Welcome to European Tribune. It's gone a bit quiet around here these days, but it's still going.
And since the domestic sector does not wish to hold foreign currency, it will engage in an FX transaction with the domestic CB
It makes much more sense that the foreign (hegemonic) sector does not wish to hold domestic currency. If is a fact that the domestic sector does want to hod dollars. Brazilian banks offer dollar deposit and there is even a specific interest rate (cupom cambial) in Brazil for that purpose. In fact, the dollar leg of the government's currency swaps not only has its notional denominated in dollars but the coupons are indexed to the cupom cambial.
FT.com: Brazil: net debtor to the world
When the bank uses such a swap to limit the depreciation of the real, it offers to pay the difference between the initial exchange rate and the final exchange rate during the period of the contract, plus a dollar-linked rate of interest (known to traders as the cupom cambial). In return, it receives the cumulative interbank interest rate (currently about 10 per cent a year) on the amount of the contract in Brazilian reals. Crucially, the contracts are settled entirely in reals. No dollars exchange hands and there is no obvious impact on the country's ability to pay its foreign debts.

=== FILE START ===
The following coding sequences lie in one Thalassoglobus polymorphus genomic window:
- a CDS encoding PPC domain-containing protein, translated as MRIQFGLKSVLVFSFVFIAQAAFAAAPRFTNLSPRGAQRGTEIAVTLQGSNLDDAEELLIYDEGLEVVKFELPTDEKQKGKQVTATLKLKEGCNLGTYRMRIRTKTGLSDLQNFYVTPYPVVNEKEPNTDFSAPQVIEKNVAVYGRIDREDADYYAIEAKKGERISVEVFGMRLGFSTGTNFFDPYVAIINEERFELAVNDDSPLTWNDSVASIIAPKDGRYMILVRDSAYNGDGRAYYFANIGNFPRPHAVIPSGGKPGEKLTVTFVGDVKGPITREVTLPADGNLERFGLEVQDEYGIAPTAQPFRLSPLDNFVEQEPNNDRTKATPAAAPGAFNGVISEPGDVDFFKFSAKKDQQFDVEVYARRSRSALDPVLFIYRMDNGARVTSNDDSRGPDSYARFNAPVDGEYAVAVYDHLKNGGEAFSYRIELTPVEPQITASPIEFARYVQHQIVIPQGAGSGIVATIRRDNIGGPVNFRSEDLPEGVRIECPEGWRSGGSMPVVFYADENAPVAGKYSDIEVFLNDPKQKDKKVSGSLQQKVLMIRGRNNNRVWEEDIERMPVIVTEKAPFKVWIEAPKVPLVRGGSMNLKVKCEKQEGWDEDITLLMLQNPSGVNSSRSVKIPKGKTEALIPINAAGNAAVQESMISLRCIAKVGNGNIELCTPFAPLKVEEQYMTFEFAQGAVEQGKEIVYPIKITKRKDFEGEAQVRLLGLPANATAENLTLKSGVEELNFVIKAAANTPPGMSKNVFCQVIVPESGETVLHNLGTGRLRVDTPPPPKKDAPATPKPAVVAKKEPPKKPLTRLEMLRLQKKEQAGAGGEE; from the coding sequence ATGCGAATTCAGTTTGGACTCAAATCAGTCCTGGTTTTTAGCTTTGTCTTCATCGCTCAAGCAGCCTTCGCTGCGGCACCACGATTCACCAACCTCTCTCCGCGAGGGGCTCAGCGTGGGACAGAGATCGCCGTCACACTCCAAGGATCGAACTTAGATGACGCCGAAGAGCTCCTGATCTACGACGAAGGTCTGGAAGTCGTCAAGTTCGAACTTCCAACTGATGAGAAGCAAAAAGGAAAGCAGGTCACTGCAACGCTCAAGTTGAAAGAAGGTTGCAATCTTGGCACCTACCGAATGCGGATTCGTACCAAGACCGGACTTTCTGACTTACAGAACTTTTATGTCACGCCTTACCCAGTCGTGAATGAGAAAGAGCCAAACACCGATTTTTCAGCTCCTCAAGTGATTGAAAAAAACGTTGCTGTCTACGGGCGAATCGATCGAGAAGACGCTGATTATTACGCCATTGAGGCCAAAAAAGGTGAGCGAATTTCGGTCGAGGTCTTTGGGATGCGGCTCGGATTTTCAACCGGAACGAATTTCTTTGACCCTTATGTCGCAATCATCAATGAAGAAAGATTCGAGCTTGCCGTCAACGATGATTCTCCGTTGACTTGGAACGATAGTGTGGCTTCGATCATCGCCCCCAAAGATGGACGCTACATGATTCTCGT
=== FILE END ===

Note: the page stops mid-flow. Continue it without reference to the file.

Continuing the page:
(already quoted elsewhere in this thread, but okay...)
You use 6 columns:
Domestic nongov't domestic currency account
Domestic nongov't foreign currency account
Gov't domestic currency account
Gov't foreign currency account
Foreign domestic currency account
Foreign foreign currency account
Well, that's equivalent to using three columns and keeping the dollar and real assets separate, which is what I do in my balance sheet.

A society committed to the notion that government is always bad will have bad government. And it doesn't have to be that way. — Paul Krugman
by Carrie (migeru at eurotrib dot com) on Sat Jan 18th, 2014 at 01:11:23 PM EST
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